What’s a good rig for beginners to catch fish with? My vote goes to the Carolina rig, a simple, effective setup that anyone can use.
by Leon Pantenburg
(This post is in reference to a question about simple fishing rigs for catching trout in Colorado. This rig will work just about anywhere, for any species of fish.)
Suppose you want to take a kid fishing (Don’t hold the applause, folks!) or are trying to learn a survival fishing technique. What will work?
Well, the fishing is always good when you using dynamite, but we’re going to assume that we will only use legal methods!
One of the most effective fishing rigs I’ve come across is the so-called “Carolina” or slip-sinker rig. It relies on a sliding slip sinker, swivel and snelled hook.
Set-up is simple: Put the slipsinker on your fishing line, and tie the swivel below the weight. Tie the snelled hook to the other side of the swivel. Bait the hook and you’re ready to go.
Here’s how to use it.
First, find the area where the fish hang out. Look for a ripple, log or rock or something that causes a break in the current or provides some quieter water. Drop-offs between deep and shallow water in ponds or lakes are also productive. All these variances are called “structure.”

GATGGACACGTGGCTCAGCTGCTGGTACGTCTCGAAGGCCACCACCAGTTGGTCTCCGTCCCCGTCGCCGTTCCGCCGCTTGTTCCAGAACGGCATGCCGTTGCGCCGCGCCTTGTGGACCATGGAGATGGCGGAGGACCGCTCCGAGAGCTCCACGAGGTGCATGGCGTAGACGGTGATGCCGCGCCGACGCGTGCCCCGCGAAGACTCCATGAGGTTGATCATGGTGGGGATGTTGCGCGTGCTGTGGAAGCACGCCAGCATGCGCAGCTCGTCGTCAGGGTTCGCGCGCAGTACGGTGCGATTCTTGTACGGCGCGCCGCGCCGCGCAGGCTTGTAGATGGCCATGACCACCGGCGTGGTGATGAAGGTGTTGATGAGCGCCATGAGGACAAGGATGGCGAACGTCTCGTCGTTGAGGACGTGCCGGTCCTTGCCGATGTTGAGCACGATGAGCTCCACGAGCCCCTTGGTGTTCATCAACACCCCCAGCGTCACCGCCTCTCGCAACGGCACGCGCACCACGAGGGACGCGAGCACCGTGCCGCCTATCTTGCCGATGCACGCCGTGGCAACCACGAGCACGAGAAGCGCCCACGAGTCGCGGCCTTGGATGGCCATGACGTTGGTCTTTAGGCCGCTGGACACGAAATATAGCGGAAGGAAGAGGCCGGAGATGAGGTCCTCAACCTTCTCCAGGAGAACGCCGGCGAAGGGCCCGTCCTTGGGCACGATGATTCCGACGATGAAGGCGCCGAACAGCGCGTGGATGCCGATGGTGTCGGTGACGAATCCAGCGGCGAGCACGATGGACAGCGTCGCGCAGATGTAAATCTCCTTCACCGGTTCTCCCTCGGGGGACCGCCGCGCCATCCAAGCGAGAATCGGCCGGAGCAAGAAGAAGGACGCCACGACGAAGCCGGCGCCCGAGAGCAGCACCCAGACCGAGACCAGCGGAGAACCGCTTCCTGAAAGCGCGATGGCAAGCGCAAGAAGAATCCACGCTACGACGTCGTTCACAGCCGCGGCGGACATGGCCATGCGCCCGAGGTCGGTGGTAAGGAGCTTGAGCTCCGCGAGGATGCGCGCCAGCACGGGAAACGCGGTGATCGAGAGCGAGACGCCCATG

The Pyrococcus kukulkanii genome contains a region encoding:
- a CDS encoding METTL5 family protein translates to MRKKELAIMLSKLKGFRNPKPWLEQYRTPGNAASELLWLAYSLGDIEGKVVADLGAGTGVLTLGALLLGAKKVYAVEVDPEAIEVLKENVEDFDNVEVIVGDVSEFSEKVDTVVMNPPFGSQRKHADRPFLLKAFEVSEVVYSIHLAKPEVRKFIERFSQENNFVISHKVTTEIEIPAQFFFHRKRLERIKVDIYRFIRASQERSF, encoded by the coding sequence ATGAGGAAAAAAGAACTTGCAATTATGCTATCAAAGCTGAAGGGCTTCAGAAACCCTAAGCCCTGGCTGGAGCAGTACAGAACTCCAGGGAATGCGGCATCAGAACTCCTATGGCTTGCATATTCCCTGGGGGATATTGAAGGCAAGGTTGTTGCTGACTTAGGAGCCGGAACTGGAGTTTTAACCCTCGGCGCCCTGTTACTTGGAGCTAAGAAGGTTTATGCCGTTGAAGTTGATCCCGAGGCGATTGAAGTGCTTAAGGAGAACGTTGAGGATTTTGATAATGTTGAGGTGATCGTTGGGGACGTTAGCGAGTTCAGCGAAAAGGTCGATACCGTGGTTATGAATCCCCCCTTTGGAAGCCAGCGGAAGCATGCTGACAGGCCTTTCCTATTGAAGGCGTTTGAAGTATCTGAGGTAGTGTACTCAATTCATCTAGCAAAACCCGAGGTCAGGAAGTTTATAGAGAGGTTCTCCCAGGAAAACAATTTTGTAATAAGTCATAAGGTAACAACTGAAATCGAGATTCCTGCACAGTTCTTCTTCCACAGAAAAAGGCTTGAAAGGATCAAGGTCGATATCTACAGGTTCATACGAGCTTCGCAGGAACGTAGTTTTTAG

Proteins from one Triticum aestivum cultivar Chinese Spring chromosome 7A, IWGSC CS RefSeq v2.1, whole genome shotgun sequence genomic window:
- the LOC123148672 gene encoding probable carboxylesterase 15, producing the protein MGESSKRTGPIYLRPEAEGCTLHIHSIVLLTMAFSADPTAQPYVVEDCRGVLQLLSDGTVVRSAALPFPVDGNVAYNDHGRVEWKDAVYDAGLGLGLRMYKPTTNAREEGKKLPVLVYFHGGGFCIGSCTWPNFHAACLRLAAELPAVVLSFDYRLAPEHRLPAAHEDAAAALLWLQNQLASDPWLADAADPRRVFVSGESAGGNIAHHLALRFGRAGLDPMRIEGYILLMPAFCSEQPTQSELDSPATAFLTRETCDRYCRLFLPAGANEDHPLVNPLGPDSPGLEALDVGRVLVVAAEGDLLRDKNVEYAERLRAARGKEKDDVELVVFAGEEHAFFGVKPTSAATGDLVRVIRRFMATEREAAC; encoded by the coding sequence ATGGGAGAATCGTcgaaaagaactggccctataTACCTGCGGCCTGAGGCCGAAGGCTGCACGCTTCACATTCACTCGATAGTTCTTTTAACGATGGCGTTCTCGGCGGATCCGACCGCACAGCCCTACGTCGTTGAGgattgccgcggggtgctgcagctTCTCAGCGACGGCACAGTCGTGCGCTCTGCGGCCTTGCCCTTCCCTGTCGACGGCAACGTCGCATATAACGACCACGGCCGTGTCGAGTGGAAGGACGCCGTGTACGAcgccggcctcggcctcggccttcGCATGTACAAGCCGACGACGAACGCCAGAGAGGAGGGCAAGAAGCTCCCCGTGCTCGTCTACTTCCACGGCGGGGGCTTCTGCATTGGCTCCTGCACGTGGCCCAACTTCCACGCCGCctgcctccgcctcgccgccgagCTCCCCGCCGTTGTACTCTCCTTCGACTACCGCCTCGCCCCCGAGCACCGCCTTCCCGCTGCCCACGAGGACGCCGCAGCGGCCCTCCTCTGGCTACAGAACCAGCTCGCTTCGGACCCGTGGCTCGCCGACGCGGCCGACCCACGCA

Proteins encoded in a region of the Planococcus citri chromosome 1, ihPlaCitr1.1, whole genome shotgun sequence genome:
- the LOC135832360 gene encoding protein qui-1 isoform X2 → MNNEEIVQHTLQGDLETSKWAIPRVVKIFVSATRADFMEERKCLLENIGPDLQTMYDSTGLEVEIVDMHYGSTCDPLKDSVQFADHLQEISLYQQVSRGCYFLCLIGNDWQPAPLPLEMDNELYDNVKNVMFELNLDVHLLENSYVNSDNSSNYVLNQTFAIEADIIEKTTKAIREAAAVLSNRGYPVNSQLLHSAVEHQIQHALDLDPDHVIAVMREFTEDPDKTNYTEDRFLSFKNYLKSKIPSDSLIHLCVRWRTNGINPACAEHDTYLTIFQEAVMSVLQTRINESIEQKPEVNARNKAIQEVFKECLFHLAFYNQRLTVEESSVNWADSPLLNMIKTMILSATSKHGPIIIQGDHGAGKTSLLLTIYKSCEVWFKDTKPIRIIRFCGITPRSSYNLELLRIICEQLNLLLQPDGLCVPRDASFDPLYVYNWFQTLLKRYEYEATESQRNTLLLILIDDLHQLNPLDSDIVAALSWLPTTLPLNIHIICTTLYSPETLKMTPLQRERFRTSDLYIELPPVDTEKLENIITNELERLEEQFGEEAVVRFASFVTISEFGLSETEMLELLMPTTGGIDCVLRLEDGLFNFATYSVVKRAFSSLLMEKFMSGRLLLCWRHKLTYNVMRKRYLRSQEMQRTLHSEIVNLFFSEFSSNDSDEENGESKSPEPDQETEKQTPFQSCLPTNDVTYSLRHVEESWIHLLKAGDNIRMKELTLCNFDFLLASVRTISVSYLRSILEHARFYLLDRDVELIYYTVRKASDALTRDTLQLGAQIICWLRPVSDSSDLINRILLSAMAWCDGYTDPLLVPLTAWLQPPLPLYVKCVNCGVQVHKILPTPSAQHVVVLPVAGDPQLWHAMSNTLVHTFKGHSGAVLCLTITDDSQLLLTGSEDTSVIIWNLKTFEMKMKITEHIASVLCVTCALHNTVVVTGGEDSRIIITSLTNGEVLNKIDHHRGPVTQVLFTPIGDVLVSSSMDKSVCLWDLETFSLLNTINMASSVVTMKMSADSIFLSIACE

The idea is to find the area where some structure occurs, and throw the baited hook in there. The sinker will take the bait to the bottom where the fish are, and the PowerBait will float off the bottom so the fish can find it.
When you get a hit, let the fish take the bait. The sliding slip sinker will let that happen with little resistance. Then, set the hook and reel in your catch.
This is a favorite, go-to rig for virtually any kind of fish. This is the rig I started my kids out fishing with at stocked trout ponds. The bait for trout was floating PowerBait, which is widely available. For catfish, you can use virtually any sort of cut bait. A gob of nightcrawlers, with a tiny bubble of air injected in the tails can entice just about anything!
Just keep an eye on your line, and when you feel a tug, rear back with the rod tip and set the hook.
Have fun and enjoy your catch!